Lately I've been playing Thomastik-Infeld [thomastik-infeld.com] 's on my two basses. The powerbass (roundwound, great for slap, and plenty of bottom too, plus they last forever) on my P-Bass and Jazz Flats on my 6-string fretless. Those are amazing strings. Almost as bright as roundwounds, but again, last forever and don't chew up the fingerboard. They're made in Austria, and I doubt you'd find in 'em in stores in the US. I get mine from juststrings.com

OS NEWS (1)

djcdplaya (220461) | more than 11 years ago | (#6753228)

Ok, I copy and paste too, but I give credit where it's due.

This is pretty much a copy & paste job from yesterday's OSNEWS.com. At least give them credit.

who the hell (-1, Troll)

Anonymous Coward | more than 11 years ago | (#6753229)

who the hell bends over for the BSA? .. bunch of
wanna be banana republic junta motherfuckers ..
i'd love to see them try that shit with a company
that has a few lawyers up their sleeves .. bully
boy assholes .. fuck the bunch of 'em

Nice, but only good on new hardware. (1, Informative)

Anonymous Coward | more than 11 years ago | (#6753235)

OpenOffice, mozilla don't make good use of the hardware, especially with >1Ghz and >128Mb of ram, Openoffice just slows to a halt or crash and burn. Yes we have tried OpenOffice 1.1, but its still too slow, just because they changed the bootstrap sequence to make the initial window appeear faster, dosent means its fast now.. Mozilla is not so bad if you don't use the XUL front end (use a front end such as jan6 [mozdev.org] , thunderbird [mozilla.org] (which is the browser we use), or konqueror).
Our company runs Microsoft office 2000 on our 300 gentoo workstations that have 128 Mb. We can't afford the $150,000 to upgrade the RAM (and the hard drives) so we can use OpenOffice (and then face the horrible fonts it uses as it uses its own propeitry font handling system)

My company outsources about 15% of its programming work to taiwan and the poor support for the Chinese character set means we have to run the Chinese version of Microsoft Office on a dedicated windows 98 box to read the documents from the taiwanese office. (no, crossover office dosen't work on non english versions of Microsoft Office).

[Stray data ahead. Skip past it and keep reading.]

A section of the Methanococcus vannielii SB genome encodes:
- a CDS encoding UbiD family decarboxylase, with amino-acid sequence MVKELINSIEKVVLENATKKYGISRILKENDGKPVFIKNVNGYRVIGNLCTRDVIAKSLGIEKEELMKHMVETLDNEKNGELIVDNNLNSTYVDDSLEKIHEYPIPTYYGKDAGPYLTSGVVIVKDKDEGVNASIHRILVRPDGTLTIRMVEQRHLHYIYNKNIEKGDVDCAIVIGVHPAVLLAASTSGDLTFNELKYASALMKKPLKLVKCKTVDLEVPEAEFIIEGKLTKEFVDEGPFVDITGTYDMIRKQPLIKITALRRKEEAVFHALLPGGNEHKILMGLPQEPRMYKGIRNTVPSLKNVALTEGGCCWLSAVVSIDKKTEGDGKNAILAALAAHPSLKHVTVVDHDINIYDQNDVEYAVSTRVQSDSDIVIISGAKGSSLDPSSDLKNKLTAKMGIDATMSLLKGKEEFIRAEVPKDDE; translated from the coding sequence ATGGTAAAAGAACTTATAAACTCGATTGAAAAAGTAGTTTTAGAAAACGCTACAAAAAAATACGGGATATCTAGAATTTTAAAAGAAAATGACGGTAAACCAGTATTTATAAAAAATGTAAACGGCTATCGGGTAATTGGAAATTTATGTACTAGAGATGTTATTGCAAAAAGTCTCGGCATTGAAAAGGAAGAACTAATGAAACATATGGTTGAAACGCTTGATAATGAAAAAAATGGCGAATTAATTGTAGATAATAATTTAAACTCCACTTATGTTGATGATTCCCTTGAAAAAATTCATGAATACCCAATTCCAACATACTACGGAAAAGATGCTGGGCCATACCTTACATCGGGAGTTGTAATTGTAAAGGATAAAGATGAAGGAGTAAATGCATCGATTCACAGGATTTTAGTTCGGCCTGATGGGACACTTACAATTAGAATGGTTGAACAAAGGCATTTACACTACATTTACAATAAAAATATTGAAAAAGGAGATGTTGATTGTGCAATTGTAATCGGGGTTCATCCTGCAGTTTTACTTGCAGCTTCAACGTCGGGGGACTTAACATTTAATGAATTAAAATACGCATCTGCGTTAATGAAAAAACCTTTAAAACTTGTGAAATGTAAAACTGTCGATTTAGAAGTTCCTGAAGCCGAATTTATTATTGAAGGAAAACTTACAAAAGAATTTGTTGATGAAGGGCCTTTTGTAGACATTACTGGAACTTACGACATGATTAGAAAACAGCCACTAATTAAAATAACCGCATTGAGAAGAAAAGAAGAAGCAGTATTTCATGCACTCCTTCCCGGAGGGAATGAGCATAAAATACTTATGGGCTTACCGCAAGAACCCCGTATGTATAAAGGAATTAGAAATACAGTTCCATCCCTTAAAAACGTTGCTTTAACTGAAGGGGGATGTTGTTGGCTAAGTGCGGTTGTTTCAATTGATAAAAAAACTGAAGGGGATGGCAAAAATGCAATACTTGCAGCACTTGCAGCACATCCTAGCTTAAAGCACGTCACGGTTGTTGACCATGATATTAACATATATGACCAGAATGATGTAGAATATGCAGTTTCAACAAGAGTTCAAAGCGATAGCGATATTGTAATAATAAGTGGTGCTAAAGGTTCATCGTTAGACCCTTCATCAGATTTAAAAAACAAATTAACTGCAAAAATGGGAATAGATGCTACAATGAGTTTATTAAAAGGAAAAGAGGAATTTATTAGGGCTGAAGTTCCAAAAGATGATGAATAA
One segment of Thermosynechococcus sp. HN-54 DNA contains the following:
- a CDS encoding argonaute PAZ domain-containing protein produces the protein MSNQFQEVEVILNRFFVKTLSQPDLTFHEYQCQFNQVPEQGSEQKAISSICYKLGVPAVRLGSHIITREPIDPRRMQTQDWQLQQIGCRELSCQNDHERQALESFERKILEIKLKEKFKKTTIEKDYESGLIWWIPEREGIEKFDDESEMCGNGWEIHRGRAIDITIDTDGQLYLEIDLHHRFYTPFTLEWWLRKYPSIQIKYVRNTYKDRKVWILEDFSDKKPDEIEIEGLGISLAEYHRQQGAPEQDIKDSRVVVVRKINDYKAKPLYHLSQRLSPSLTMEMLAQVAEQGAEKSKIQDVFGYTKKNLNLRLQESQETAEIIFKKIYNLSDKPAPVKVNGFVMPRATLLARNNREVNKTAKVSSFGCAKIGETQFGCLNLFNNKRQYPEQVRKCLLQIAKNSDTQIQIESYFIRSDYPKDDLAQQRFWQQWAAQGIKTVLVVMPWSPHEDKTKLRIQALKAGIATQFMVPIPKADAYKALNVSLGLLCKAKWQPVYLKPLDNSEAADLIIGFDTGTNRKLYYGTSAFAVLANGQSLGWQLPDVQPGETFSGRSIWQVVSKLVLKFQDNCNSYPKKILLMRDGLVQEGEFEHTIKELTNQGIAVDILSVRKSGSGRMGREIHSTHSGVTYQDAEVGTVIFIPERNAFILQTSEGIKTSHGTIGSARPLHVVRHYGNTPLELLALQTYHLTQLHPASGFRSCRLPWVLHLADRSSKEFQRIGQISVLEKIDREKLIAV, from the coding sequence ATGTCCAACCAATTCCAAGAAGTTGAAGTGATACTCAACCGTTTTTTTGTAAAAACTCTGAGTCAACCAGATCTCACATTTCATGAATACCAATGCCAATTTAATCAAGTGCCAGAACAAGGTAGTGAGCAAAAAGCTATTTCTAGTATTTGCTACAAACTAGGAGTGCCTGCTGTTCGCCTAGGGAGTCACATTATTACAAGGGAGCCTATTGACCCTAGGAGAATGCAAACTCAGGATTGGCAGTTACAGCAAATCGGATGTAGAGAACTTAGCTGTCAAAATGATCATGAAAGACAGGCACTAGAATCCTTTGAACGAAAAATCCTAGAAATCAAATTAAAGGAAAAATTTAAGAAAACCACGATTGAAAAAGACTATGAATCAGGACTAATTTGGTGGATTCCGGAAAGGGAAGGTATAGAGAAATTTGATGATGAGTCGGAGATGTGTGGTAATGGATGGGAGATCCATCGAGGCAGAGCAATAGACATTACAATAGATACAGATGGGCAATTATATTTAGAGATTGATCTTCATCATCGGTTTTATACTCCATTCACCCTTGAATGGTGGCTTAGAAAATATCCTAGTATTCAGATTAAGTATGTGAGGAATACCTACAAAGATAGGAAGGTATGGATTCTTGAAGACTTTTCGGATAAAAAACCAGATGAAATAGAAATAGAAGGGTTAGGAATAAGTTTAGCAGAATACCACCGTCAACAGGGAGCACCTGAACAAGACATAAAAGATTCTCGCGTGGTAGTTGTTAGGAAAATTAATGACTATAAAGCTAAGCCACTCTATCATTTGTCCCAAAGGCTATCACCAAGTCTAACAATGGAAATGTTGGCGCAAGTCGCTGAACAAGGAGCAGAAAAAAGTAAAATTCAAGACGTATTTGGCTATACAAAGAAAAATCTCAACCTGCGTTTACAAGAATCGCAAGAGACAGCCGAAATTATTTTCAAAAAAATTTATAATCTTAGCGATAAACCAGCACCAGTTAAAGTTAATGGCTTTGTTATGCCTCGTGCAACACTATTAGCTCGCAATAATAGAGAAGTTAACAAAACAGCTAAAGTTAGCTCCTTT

So to summurize, for our company to be to completey Linuxized, we need a unbloated version of openoffice that can work with >128 Mb of ram and a version of crossover office that supports the Chinese edition of microsoft office.

Fined? (0, Offtopic)

Anonymous Coward | more than 11 years ago | (#6753261)

by who? the BSA are not a law enforcement agency. they have no more rights to sue someone for software piracy than i do.

he owes his business to Microsoft (5, Interesting)

DuctTape (101304) | more than 11 years ago | (#6753269)

A more enlightening part of the article:

But I've got to tell you, I couldn't have built my business without Microsoft, so I thank them. Now that I'm not so bitter, I'm glad I'm in the position I'm in. They made that possible, and I thank them.

I'll take that to mean that when he needed the software that Open Source wasn't around yet. But I wonder if we'll see that quote used by Microsoft anyway.

DT

Most Interesting quote (5, Insightful)

DataCannibal (181369) | more than 11 years ago | (#6753270)

I think the most interesting quite from the article was this


They're all trying to build servers that already exist and do a whole bunch of stuff that's already out there...I think there's a lot of room to not just create an alternative to Microsoft but really take the next step and do something new.

Listen to him guys, he's a CEO.

Now I'm going to take those Fenders off, thay don't twang like they used to, and get me some Ernie Balls.

Simple (0)

Anonymous Coward | more than 11 years ago | (#6753272)

Use the license service on windows, use MS SMS to monitor apps etc

Its theyre own fault, yet they blame MS, go figure.

No sympathy here.